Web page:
Bi-Okoto Brings African Heritage to Cincinnati and Across the World

Cincinnati’s Bi-Okoto (pronounced “Bee-O-Ko-Toe”) Cultural Institute, a nonprofit performing arts organization that illuminates Africa’s rich traditional heritage, recently won the African Professionals Network (APNET) award for African culture, communit

Dec 11, 2013 at 10:01 am
click to enlarge Bi-Okoto performance
Bi-Okoto performance

Cincinnati’s Bi-Okoto (pronounced “Bee-O-Ko-Toe”) Cultural Institute, a nonprofit performing arts organization that illuminates Africa’s rich traditional heritage, recently won the African Professionals Network (APNET) award for African culture, community and entertainment. The Pleasant Ridge-based organization engages individuals through dancing, drumming, music, food, languages and other arts.

“I decided to get an African organization together in 1994,” says Adebola “Ade” Olowe, artistic and executive director and founder of Bi-Okoto. “I was going to the University of Cincinnati and friends always asked me where I was from, which is Nigeria. They would ask, ‘Do you do this? Do you do that? Do you wear shoes? Do you have lions in your backyard?’ People had a lot of questions.” 

“I was taken aback by some questions at first,” he continues, “but after some time and being exposed to some programming in National Geographic and seeing how Africans are portrayed, I realized where those questions were coming from. People truly wanted to know more about African culture.”

Ade founded Bi-Okoto to answer those questions, and it now boasts a tremendous repertoire with more than 90 authentic dances, music, dance dramas, operas and new contemporary works from countries such as Nigeria, Ghana, Kenya and South Africa. 

“You can call us the Afrocentric YMCA in Pleasant Ridge,” Ade says with a chuckle. Through this organization, he has successfully shared Africa’s heritage with not only the community, but the entire world.  

For instance, the organization has been to Europe and back — three times. Bi-Okoto received the high honor of being selected by the United States Department of Defense Armed Forces Entertainment for a five-and-a-half-week military tour of Europe in 2003, ’04 and ’05. Seven artists performed in the United Kingdom, Norway, the Netherlands, Germany and Belgium in honor of Black History Month each of those years.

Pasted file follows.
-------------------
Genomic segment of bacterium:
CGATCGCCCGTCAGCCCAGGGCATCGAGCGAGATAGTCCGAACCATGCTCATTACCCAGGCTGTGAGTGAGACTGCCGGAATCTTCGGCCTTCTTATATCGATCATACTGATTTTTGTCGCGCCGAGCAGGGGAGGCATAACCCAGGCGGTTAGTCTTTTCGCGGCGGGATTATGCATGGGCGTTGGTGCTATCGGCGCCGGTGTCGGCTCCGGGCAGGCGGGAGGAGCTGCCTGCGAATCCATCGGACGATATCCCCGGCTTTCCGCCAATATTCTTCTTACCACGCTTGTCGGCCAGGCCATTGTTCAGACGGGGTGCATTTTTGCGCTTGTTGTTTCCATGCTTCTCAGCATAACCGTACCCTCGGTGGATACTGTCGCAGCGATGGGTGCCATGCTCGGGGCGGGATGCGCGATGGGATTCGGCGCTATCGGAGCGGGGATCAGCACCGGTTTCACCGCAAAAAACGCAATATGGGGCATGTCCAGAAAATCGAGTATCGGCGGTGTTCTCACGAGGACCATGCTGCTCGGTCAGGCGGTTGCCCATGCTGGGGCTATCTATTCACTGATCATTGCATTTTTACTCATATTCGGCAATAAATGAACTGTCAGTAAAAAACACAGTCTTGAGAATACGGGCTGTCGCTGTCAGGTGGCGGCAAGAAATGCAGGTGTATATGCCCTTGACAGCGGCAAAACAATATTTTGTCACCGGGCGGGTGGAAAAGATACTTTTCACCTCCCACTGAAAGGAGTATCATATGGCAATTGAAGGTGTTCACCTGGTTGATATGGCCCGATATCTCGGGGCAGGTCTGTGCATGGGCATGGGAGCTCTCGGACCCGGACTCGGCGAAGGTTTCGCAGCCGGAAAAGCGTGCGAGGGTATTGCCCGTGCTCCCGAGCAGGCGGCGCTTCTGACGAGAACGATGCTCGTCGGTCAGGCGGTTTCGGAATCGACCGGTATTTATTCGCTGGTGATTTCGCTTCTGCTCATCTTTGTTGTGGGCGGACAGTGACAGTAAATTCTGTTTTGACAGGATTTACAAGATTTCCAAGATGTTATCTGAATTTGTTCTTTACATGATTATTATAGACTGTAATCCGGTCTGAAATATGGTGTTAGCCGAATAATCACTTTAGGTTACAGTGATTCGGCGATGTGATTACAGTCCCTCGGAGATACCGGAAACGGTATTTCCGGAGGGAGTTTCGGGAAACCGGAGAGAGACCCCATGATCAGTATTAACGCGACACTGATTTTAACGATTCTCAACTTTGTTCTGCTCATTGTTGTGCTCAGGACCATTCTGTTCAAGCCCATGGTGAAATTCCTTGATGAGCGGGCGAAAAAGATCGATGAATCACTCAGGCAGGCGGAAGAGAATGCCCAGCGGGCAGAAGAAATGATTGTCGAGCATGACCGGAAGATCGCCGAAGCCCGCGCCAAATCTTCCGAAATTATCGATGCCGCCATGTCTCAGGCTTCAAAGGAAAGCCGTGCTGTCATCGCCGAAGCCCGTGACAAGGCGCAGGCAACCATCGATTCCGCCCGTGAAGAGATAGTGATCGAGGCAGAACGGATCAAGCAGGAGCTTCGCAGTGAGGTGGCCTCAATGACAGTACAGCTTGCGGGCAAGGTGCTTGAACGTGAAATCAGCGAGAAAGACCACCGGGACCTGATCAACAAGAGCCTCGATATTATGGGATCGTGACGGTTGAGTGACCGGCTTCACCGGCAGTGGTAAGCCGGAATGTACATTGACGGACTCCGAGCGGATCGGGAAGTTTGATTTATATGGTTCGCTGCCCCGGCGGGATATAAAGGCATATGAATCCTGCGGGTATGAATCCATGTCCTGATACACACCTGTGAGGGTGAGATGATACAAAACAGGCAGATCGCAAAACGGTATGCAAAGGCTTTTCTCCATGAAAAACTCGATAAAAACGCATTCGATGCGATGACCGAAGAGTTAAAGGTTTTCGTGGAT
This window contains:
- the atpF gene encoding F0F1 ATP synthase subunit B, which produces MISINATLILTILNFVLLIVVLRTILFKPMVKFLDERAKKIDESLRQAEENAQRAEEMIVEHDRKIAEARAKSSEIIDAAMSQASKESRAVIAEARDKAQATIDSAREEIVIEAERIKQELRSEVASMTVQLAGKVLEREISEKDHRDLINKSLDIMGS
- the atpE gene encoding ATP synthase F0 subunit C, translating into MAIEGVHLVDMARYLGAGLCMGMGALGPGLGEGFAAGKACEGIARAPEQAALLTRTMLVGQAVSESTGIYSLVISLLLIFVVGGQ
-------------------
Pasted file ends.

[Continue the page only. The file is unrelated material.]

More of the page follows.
“Ade and I did two of the three Europe tours,” says Jeaunita Olowe, company manager and Ade’s wife. “We truly can boast and say that this is our job, but it is something that we totally love.”

Aside from the military tour, the artists have also traveled internationally, representing Nigeria in South Korea’s Youth Festival and performing at presidential welcomes in Italy, Germany, Bulgaria and France. Bi-Okoto has also performed in 48 U.S. states, including Georgia for the 1996 Summer Olympics in Atlanta.

Despite all of the touring, Bi-Okoto is proud to call Cincinnati its home. The organization has moved around several times within the city but settled into its new location on Montgomery Road in Pleasant Ridge last January. 

“Finding this space was the big blessing in disguise because it can truly house the type of cultural center we would like the organization to represent,” Jeaunita says.

The building has undergone an incredible transformation since January, with renovated administrative offices, a dance studio, classrooms, a cafeteria and more, including a full theater still in transition, with only two of the seven levels of seating in place. 

Bi-Okoto will host its annual Heritage Festival at the Pleasant Ridge center this Saturday. “The day is filled with classes and an African bazaar with vendors for clothing, jewelry, baskets and purses, along with African dishes and beverages. The evening comes together with a command performance from some of the same artists you take classes from,” Jeaunita says. 

“We have Salsa, traditional dances for Orisha and music such as Reggae and Afrobeat. There will also be storytelling, visual arts and more,” Ade adds.

Jeaunita explains that the traditional dances come from the artists’ tribes back at home that have been passed down. 

“We are fortunate to have people who are born and raised from different African tribes, so it’s the family heritage,” she says.

Although Bi-Okoto reached more than 180,000 adults and children in 48 states with its programming in 2012, Ade believes there is still work to be done.

“We pass it down to the younger ones,” he says. “We have accomplished many things but we are far, far away from being where we want to be. We have a lot of school children to reach.” 

Nevertheless, he states that he is very certain of Bi-Okoto’s legacy. “[Jeaunita and I] are here to give guidance and do training at home and send the artists out to perform. I am confident that the organization would continue to survive without me.”

BI-OKOTO presents its annual Heritage Festival Saturday at 5601 Montgomery Road, Pleasant Ridge. For details, visit